Page 237

NORA Oilheat Technicians Manual

include a microprocessor in the printed circuit boards. They feature interrupted duty ignition, fifteen-second safety timing and include several new features. “Valve-delay-on” technology— depending on the manufacturer, this feature may be referred to as “valve-on-delay,” “delayed-valve-on,” or other similar wording. Through the use of an oil valve, “valve-delay-on” allows the burner motor to get up to speed delivering full flow from the fuel unit and full airflow from the fan before oil flows from the nozzle. This optimizes fuel/air mixing at start up resulting in a significant reduction of soot build-up and increased efficiency. “Motor-delay-off” technology—may also be referred to as “burner-motor-offdelay,” or other similar wording. This feature allows the motor/fan combination to continue delivering full air flow for a period of time after the oil flow through the nozzle has been cut off by an oil valve, resulting in cleaner shut downs. Did you know? Many people in our industry refer to “valve-delay-on” as “pre-purge” and “motor-delay off” “post purge.” This is not correct. The primary controls’ operations do not fit the Underwriters’ Laboratories (UL) definition of pre- and post-purge. Dry alarm contacts—These auxiliary electrical contacts close when the control goes into lock out or latch up. Through various added controls (i.e. an auto dialer) can alert the homeowner, alarm company, and/or service company of the situation. Limited reset—This feature protects against the repeated pressing of the reset button which floods the chamber with oil. If the control goes into lockout three times during a single call for heat, it goes into a restricted mode, commonly called “latch up.” The control can be reset only twice, regardless of the number of times the reset button is pressed. Instructions for removing these controls from latch-up are printed on the underside of the control where the customer cannot see them. Limited recycle—This feature limits the number of times the control will attempt to restart if the flame is repeatedly established and then lost, preventing excessive sooting from repeated combustion failure. Diagnostic LEDs—These small, lowpower lights provide a significant amount of information to help the service technician quickly and accurately diagnose the situation. Conclusion Primary controls have evolved from simple stack switches to microprocessor based controls that offer greater reliability, safety and efficiency. Control manufacturers continue to develop new products with advanced features that will make the controls in use today seem as obsolete as thermo-mechanical controls are now. As an oilheat service technician it’s important for you to be aware of these new controls so that you can continue to offer professional service to your customers. Chapter 11 Primary Controls Chapter 11—Primary Controls 11-13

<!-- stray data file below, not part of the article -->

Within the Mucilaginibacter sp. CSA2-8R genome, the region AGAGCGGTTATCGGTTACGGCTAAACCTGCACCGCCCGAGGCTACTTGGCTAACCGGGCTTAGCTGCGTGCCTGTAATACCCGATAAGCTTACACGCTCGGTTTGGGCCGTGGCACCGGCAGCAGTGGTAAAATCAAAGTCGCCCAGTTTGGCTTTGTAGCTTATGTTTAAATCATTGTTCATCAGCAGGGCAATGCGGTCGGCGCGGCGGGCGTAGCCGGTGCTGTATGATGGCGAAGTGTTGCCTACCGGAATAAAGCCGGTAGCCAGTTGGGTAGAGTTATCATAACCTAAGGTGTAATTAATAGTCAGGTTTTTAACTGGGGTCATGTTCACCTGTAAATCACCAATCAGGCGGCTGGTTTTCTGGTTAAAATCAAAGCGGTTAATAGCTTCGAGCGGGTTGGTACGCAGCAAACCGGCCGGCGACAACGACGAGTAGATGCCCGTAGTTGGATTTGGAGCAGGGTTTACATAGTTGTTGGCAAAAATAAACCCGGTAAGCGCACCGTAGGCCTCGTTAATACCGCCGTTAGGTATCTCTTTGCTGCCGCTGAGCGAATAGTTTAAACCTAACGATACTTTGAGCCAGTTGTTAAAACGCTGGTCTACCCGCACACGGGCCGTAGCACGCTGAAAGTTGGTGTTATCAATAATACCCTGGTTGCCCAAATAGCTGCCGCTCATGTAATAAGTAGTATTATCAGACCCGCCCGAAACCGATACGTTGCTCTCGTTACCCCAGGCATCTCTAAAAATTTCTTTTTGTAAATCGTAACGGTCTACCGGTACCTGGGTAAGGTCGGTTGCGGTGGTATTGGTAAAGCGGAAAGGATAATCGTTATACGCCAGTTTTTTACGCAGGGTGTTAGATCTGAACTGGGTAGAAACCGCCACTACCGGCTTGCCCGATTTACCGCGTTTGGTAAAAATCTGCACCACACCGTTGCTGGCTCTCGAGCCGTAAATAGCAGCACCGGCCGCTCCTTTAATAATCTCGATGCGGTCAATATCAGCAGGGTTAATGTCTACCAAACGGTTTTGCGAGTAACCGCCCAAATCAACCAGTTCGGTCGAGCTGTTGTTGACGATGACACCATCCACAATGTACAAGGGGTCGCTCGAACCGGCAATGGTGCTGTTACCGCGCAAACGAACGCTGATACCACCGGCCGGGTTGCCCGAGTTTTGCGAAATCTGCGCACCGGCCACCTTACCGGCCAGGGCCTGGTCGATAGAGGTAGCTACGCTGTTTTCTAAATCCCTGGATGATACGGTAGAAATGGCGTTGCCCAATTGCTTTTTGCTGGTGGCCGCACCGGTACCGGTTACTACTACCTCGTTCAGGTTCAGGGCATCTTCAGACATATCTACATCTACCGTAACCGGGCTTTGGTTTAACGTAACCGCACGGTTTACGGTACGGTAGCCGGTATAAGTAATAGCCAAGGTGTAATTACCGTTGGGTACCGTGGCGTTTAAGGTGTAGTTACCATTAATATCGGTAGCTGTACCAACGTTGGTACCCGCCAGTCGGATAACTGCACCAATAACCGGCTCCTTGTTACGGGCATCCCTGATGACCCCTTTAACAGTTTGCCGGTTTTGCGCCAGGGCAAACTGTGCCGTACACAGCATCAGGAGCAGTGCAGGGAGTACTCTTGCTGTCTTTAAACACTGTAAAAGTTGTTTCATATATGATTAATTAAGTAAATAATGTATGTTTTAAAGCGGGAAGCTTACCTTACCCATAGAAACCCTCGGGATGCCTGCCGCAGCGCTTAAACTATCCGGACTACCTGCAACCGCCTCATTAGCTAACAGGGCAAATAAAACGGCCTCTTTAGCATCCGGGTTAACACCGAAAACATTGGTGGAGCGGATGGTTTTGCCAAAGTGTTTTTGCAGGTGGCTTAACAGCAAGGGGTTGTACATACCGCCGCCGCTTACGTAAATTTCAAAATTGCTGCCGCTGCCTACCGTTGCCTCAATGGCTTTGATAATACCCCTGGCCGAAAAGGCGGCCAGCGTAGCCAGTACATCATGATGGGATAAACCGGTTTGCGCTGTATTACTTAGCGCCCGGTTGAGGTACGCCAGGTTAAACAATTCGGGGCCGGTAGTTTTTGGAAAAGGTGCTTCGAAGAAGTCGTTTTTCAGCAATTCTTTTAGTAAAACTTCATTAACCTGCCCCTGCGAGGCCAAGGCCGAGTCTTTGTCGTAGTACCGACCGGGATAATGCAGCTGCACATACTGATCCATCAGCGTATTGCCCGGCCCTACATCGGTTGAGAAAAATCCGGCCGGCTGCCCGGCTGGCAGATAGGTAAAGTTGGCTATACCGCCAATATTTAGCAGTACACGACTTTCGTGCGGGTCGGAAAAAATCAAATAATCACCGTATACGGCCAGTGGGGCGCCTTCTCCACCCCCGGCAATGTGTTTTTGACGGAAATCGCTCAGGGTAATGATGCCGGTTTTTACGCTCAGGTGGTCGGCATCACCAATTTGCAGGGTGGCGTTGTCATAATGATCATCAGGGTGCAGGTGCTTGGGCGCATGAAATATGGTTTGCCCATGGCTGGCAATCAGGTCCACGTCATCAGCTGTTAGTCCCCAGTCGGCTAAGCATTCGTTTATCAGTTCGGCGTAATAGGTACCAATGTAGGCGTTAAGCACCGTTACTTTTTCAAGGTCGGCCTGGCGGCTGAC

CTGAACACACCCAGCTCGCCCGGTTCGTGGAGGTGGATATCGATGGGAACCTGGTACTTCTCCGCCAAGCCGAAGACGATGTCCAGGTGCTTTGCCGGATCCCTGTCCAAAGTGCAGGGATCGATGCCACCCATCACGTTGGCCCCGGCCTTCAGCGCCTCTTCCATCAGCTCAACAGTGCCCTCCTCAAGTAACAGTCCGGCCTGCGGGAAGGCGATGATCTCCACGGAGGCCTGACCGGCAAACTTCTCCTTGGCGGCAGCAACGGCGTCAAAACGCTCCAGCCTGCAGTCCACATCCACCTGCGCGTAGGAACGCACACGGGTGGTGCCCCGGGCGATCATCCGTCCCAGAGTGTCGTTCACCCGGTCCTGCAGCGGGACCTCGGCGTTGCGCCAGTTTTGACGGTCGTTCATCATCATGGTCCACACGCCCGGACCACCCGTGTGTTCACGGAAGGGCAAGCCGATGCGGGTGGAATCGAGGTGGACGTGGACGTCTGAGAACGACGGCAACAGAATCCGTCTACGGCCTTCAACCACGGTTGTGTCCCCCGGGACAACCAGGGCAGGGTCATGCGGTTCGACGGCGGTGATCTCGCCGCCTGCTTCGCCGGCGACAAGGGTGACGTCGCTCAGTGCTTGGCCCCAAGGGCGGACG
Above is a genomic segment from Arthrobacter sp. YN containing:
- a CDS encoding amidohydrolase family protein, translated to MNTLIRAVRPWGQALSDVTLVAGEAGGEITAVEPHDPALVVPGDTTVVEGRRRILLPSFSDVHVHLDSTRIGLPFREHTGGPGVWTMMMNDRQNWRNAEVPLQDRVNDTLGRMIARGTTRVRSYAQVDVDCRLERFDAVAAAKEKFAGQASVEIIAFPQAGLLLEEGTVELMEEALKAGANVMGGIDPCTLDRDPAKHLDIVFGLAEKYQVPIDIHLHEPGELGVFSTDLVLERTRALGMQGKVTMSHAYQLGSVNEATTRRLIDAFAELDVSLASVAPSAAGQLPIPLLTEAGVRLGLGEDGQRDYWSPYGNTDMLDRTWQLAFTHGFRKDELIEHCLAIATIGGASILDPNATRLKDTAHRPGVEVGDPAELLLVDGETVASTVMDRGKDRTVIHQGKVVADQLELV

NORA Oilheat Technicians Manual
To see the actual publication please follow the link above